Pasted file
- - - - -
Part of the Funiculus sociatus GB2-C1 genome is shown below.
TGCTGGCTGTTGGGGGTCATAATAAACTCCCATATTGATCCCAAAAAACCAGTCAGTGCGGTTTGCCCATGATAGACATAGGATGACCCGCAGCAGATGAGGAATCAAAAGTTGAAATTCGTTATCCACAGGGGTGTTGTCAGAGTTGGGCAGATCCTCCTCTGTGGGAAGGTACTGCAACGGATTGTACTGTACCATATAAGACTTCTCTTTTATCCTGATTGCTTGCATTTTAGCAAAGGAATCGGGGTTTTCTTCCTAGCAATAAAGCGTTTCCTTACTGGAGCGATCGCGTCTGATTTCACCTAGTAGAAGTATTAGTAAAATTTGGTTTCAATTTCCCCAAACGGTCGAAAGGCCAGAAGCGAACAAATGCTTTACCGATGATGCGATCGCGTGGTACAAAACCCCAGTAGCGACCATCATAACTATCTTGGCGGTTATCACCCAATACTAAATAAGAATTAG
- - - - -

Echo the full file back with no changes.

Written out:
Part of the Funiculus sociatus GB2-C1 genome is shown below.
TGCTGGCTGTTGGGGGTCATAATAAACTCCCATATTGATCCCAAAAAACCAGTCAGTGCGGTTTGCCCATGATAGACATAGGATGACCCGCAGCAGATGAGGAATCAAAAGTTGAAATTCGTTATCCACAGGGGTGTTGTCAGAGTTGGGCAGATCCTCCTCTGTGGGAAGGTACTGCAACGGATTGTACTGTACCATATAAGACTTCTCTTTTATCCTGATTGCTTGCATTTTAGCAAAGGAATCGGGGTTTTCTTCCTAGCAATAAAGCGTTTCCTTACTGGAGCGATCGCGTCTGATTTCACCTAGTAGAAGTATTAGTAAAATTTGGTTTCAATTTCCCCAAACGGTCGAAAGGCCAGAAGCGAACAAATGCTTTACCGATGATGCGATCGCGTGGTACAAAACCCCAGTAGCGACCATCATAACTATCTTGGCGGTTATCACCCAATACTAAATAAGAATTAG